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Old 09-27-2010, 11:39 AM
 
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I feel like when recommending places to live to people who post on this board, Highland doesn't get mentioned much and seems to be a forgotten town in the region quite often. Why do you think this is?

I grew up in Highland. It's not a perfect town, but there's not much terribly wrong with it either. Munster gets a lot of good pub, the tri-towns get a decent amount of praise as well, but Highland's not bad. Blue collar very average respectable town. What are your thoughts on Highland? What can the town do to take that "next step" that Munster evidently has taken already?
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Old 09-27-2010, 01:49 PM
 
Location: South Chicagoland
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Highland is where Borders is located. I like Highland.

Of course, I usually go to the Borders in Matteson but we're talking NW Indiana.

Last edited by urza216; 09-27-2010 at 01:58 PM..
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Old 09-27-2010, 05:08 PM
 
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Post Just my opinion

Quote:
Originally Posted by svillechris View Post
I feel like when recommending places to live to people who post on this board, Highland doesn't get mentioned much and seems to be a forgotten town in the region quite often. Why do you think this is?

I grew up in Highland. It's not a perfect town, but there's not much terribly wrong with it either. Munster gets a lot of good pub, the tri-towns get a decent amount of praise as well, but Highland's not bad. Blue collar very average respectable town. What are your thoughts on Highland? What can the town do to take that "next step" that Munster evidently has taken already?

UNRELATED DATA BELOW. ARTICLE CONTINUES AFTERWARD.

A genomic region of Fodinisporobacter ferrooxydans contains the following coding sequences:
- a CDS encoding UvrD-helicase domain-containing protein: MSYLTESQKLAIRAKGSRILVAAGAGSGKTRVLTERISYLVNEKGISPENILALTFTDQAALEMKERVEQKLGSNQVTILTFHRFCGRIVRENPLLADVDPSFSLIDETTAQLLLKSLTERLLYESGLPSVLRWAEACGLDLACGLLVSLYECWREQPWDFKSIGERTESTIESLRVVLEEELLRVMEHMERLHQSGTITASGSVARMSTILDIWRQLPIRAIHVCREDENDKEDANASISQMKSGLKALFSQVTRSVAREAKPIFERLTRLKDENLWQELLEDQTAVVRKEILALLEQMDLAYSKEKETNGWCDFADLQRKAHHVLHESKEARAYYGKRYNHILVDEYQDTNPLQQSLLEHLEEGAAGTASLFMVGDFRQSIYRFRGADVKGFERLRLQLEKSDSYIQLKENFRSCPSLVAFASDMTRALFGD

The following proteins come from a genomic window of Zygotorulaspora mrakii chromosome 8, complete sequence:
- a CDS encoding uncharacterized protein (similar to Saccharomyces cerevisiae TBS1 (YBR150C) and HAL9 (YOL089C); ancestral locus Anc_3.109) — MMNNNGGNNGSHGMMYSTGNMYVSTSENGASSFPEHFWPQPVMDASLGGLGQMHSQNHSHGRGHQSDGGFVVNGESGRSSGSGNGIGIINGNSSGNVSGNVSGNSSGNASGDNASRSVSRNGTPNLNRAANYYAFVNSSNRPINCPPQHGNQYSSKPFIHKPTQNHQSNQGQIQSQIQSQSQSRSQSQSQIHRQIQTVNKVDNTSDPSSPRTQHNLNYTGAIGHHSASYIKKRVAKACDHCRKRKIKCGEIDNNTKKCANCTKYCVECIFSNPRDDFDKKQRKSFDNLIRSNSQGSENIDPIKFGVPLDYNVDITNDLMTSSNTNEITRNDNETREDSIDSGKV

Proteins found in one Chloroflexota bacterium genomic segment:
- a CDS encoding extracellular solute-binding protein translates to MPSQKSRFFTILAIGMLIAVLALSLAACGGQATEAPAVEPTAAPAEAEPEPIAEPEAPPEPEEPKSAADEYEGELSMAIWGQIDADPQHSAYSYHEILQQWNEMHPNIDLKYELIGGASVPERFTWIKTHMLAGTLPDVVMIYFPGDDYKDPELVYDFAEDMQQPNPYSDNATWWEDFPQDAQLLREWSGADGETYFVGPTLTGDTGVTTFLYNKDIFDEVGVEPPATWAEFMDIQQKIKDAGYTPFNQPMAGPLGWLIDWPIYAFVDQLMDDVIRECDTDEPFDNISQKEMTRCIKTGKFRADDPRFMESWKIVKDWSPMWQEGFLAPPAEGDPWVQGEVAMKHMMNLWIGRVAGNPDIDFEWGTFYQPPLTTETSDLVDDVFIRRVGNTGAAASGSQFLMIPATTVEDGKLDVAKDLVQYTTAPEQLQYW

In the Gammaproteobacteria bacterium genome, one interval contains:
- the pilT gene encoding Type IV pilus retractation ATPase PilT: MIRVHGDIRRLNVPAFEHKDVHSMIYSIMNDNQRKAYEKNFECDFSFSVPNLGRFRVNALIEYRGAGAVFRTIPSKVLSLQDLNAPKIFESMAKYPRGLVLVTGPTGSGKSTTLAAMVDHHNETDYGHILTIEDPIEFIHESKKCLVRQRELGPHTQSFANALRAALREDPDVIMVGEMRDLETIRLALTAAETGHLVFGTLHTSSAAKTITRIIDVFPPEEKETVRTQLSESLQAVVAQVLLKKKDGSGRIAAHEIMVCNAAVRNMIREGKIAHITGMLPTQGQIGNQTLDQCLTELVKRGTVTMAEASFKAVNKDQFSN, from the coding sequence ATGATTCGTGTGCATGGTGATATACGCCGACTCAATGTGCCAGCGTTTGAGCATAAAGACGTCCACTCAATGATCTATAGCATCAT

Honestly (and not trying to offend anybody) I think that the reason is because Highland is just increasingly being left in the dust by Munster as the years go on. Munster has always been a notch more affluent than Highland but the gap is increasing and it seems that while Munster is becoming more affluent and home values are rising, Highland is not seeing much of an increase in values. When people look at Highland, they are going to compare it to Munster because the towns are similar in size and population. However, when one looks at the school systems and housing stock, there is not too much similarity anymore. Highland has been losing funding for programs (even more recently) and Munster has not really had to cut any programs (as the teachers voluntarily waived a raise allowing for more student expenditures). The most "comparable" school system in to Munster is probably Crown Point and Lake Central. However, those systems are much larger as well. But due to the quality of those systems being closer to Munster's than Highland, many people recommend those towns as an alternative to Munster. Munster and Highland used to be HUGE rivals in schools and just the towns in general. Now it seems as though they are only geographical rivals and the new rivalry is Munster vs. LC.